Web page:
Edina resident Sarah Filby was introduced to weapons at age 7: swordplay meant not to harm, but foils (weapons) used in the sport of fencing. While living in Michigan, Sarah and a friend were introduced to the sport by a neighbor who taught them about strips (fencing area), bouts (matches) and the world of fencing. “It was something fun for her to try out,” Sarah’s mother says.
One of Sarah’s coaches is Mike Pederson, the current Canadian women’s cadet and junior foil national team coach. He says, “Fencing is a fight between two people who are vying for control of the situation and ultimately ownership of the bout.” As such, fencing moves fast, and a fencer needs to be strong in terms of imposing his or her will on the other person, flexible in terms of strategy, perceptive in terms of analysis of the opponent and mentally tough and resilient.
According to Pederson, Sarah, 16, embodies all of these skills. “She is an excellent competitor, has a strong technical background and a strong ability to set tactical situations up so they come mostly in her favor,” he says.
Sarah’s family had no idea how life-changing that one childhood introduction to a sport would be. Sarah is now a decorated foil fencer and an ambassador for the sport. Her awards are numerous and most recently, she finished second in Canada in the 2014-15 cadet women’s foil rankings after making the top three in multiple events. Sarah was the first Team USA Fencing All-Academic Team member in 2013-14 and 2014-15. She not only excels at her sport, but has received an academic achievement award for a cumulative GPA of 3.85 or higher.
Sarah has trained in Michigan, then Chicago and now trains at the Twin Cities Fencing Club in St. Paul with Roberto Sobalvarro, the former coach of the U.S. women’s 2012 bronze medal Olympic epee team.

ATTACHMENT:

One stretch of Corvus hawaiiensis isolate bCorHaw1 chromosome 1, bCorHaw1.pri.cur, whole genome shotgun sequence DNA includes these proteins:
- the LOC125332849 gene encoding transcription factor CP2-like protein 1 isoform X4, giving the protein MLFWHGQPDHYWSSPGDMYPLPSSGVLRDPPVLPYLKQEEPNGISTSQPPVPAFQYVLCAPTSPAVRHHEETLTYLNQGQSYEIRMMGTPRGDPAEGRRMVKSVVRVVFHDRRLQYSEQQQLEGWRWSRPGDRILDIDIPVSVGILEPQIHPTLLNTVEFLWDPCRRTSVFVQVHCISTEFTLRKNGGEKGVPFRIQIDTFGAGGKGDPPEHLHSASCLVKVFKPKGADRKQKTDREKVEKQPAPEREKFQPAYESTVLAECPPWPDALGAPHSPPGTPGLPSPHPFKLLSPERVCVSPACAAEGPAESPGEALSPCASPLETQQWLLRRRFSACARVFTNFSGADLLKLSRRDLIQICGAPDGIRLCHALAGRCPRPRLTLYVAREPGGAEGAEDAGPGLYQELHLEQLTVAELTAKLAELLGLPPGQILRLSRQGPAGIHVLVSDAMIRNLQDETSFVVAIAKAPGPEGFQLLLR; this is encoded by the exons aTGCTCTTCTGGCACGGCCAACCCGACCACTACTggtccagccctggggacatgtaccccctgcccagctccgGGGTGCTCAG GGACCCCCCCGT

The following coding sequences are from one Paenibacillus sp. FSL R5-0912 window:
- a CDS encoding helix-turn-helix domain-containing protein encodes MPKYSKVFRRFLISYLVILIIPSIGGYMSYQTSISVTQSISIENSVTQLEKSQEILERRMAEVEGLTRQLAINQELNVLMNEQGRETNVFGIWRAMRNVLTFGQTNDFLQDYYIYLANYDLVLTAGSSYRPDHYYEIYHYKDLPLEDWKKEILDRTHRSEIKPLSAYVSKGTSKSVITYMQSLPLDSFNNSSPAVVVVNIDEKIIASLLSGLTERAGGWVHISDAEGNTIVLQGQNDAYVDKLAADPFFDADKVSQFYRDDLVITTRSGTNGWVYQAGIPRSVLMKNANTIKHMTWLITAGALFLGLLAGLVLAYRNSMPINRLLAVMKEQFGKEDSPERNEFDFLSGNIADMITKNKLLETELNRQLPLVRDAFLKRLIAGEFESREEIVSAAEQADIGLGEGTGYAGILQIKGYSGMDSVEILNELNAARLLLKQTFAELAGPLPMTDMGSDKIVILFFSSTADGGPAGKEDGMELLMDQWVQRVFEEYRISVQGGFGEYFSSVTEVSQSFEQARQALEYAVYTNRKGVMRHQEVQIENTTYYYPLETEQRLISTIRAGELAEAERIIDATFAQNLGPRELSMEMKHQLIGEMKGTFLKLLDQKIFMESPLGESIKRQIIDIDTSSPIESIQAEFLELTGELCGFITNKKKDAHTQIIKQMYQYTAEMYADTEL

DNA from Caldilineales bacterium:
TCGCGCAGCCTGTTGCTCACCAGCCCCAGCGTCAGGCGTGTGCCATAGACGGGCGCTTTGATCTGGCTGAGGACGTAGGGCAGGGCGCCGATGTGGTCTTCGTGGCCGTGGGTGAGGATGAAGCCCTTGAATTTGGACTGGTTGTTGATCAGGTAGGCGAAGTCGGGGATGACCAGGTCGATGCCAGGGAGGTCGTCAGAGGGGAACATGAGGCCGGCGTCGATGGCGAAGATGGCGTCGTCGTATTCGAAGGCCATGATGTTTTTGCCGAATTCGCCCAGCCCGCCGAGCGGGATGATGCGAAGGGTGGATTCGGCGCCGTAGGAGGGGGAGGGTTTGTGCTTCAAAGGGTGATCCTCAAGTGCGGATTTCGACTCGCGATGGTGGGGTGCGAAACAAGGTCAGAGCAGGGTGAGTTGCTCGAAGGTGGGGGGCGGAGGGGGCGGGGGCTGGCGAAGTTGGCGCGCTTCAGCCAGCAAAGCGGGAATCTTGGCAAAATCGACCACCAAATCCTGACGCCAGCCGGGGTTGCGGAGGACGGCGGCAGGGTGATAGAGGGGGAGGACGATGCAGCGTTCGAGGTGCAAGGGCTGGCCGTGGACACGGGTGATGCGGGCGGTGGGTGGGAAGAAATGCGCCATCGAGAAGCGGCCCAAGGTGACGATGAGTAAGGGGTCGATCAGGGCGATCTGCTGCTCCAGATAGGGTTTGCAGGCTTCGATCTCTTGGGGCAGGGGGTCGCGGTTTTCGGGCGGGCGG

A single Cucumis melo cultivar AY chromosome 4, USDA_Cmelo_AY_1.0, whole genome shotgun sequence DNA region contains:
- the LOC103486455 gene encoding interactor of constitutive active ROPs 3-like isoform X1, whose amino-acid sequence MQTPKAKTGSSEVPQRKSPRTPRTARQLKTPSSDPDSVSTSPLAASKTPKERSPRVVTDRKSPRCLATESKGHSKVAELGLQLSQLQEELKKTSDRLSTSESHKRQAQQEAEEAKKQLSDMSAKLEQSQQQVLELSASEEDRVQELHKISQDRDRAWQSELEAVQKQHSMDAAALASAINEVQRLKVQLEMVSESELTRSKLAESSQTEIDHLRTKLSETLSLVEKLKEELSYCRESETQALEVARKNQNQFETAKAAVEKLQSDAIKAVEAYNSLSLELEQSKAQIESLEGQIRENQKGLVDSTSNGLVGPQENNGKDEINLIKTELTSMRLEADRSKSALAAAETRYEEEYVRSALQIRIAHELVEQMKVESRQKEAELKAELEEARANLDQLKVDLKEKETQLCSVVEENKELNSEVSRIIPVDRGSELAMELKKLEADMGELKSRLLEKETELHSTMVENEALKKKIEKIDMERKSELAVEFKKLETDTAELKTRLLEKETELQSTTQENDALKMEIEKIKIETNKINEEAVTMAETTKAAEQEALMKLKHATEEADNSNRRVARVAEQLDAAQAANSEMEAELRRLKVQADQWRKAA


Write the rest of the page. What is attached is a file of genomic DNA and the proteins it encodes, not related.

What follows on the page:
While her room is filled with medals and awards, Sarah says it hasn’t always been this way, “When I started competing, I lost almost every bout. I wanted to quit,” she says. “But I kept trying, practicing, and working hard. I stuck with it. I am so glad I did. I now love the satisfaction of performing right, using everything correctly.”
Sarah’s success-filled road involves a rigorous training and traveling schedule. She travels to Winnipeg, Manitoba, once a month for training camps with Ayach Bounachada and the Manitoba Provincial Team, as well as other training camps throughout the year in both Canada and the United States. During the past two seasons, she has traveled to Poland, France, and Uzbekistan as well as all over the U.S. and Canada for tournaments. Her response to the constant travel: “I love how independent it has made me.”
What shines brighter than her medals and awards is her humble, kind spirit off the strip. “Sarah is a funny person who loves to have fun with her friends,” Bounachada says.
Her mother concurs. “Sarah is pretty laid-back yet very focused and determined,” she says. “She has a unique ability to not get rattled during a competition.”
Sarah says, “Fencing is physical, but it is also a mental game. Staying calm when you are down can make all the difference in the world when you are competing in a bout.”
She’s found fencers in Edina and surrounding communities to be “a tight group of really amazing people. While it is an individual sport, it is the team feeling that spurs me on.”
Sarah’s family will be spending a lot more time in Canada as this Hornet spreads her wings to attend St. John’s-Ravenscourt school in Winnipeg, where she will train as a junior-level athlete. When asked about this transition, an even-keeled Sarah says, “I am sad to leave friends in Edina and my fencing community, but excited for the opportunity to reach my potential.”
Sarah Filby trains in St. Paul at Twin Cities Fencing. Learn more about their program here.